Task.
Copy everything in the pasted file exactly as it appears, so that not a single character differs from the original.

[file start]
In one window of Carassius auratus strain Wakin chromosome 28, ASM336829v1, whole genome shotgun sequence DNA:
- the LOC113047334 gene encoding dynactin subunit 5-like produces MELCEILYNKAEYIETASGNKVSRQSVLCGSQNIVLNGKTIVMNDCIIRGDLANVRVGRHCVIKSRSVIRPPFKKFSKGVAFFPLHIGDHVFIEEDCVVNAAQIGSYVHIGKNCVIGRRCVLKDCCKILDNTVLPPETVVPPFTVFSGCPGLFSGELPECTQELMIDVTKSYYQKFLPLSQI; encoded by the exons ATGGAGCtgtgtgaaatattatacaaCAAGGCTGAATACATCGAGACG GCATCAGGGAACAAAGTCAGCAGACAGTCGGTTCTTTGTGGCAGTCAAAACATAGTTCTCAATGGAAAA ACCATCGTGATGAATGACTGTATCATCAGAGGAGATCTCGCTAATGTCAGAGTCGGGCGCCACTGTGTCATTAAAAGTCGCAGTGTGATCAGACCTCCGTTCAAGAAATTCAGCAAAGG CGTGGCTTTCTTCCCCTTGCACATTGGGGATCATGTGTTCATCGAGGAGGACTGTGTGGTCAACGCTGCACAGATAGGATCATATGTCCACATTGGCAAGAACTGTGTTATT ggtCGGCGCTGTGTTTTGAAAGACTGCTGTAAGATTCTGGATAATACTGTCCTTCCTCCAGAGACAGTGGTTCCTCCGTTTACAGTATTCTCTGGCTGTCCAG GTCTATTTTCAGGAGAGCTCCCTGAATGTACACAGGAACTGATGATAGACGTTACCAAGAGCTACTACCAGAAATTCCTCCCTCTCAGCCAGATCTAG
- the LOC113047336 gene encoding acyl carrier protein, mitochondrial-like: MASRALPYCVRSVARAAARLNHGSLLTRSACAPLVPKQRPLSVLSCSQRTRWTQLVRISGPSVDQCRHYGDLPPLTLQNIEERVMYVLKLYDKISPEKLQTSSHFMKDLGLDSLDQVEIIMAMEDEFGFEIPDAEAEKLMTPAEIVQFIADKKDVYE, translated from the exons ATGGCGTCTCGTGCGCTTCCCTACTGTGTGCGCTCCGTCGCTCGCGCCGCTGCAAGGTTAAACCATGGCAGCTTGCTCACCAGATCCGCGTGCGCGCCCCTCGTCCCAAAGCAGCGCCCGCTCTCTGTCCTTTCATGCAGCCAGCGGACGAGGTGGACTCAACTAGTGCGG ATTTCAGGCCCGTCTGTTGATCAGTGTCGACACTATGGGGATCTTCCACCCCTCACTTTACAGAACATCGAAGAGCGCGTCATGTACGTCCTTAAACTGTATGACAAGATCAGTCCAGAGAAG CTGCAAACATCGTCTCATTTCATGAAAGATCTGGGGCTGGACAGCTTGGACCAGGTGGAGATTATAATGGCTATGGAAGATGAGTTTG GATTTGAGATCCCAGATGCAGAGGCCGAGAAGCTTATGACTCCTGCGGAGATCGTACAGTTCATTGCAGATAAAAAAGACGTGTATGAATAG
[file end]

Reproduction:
In one window of Carassius auratus strain Wakin chromosome 28, ASM336829v1, whole genome shotgun sequence DNA:
- the LOC113047334 gene encoding dynactin subunit 5-like produces MELCEILYNKAEYIETASGNKVSRQSVLCGSQNIVLNGKTIVMNDCIIRGDLANVRVGRHCVIKSRSVIRPPFKKFSKGVAFFPLHIGDHVFIEEDCVVNAAQIGSYVHIGKNCVIGRRCVLKDCCKILDNTVLPPETVVPPFTVFSGCPGLFSGELPECTQELMIDVTKSYYQKFLPLSQI; encoded by the exons ATGGAGCtgtgtgaaatattatacaaCAAGGCTGAATACATCGAGACG GCATCAGGGAACAAAGTCAGCAGACAGTCGGTTCTTTGTGGCAGTCAAAACATAGTTCTCAATGGAAAA ACCATCGTGATGAATGACTGTATCATCAGAGGAGATCTCGCTAATGTCAGAGTCGGGCGCCACTGTGTCATTAAAAGTCGCAGTGTGATCAGACCTCCGTTCAAGAAATTCAGCAAAGG CGTGGCTTTCTTCCCCTTGCACATTGGGGATCATGTGTTCATCGAGGAGGACTGTGTGGTCAACGCTGCACAGATAGGATCATATGTCCACATTGGCAAGAACTGTGTTATT ggtCGGCGCTGTGTTTTGAAAGACTGCTGTAAGATTCTGGATAATACTGTCCTTCCTCCAGAGACAGTGGTTCCTCCGTTTACAGTATTCTCTGGCTGTCCAG GTCTATTTTCAGGAGAGCTCCCTGAATGTACACAGGAACTGATGATAGACGTTACCAAGAGCTACTACCAGAAATTCCTCCCTCTCAGCCAGATCTAG
- the LOC113047336 gene encoding acyl carrier protein, mitochondrial-like: MASRALPYCVRSVARAAARLNHGSLLTRSACAPLVPKQRPLSVLSCSQRTRWTQLVRISGPSVDQCRHYGDLPPLTLQNIEERVMYVLKLYDKISPEKLQTSSHFMKDLGLDSLDQVEIIMAMEDEFGFEIPDAEAEKLMTPAEIVQFIADKKDVYE, translated from the exons ATGGCGTCTCGTGCGCTTCCCTACTGTGTGCGCTCCGTCGCTCGCGCCGCTGCAAGGTTAAACCATGGCAGCTTGCTCACCAGATCCGCGTGCGCGCCCCTCGTCCCAAAGCAGCGCCCGCTCTCTGTCCTTTCATGCAGCCAGCGGACGAGGTGGACTCAACTAGTGCGG ATTTCAGGCCCGTCTGTTGATCAGTGTCGACACTATGGGGATCTTCCACCCCTCACTTTACAGAACATCGAAGAGCGCGTCATGTACGTCCTTAAACTGTATGACAAGATCAGTCCAGAGAAG CTGCAAACATCGTCTCATTTCATGAAAGATCTGGGGCTGGACAGCTTGGACCAGGTGGAGATTATAATGGCTATGGAAGATGAGTTTG GATTTGAGATCCCAGATGCAGAGGCCGAGAAGCTTATGACTCCTGCGGAGATCGTACAGTTCATTGCAGATAAAAAAGACGTGTATGAATAG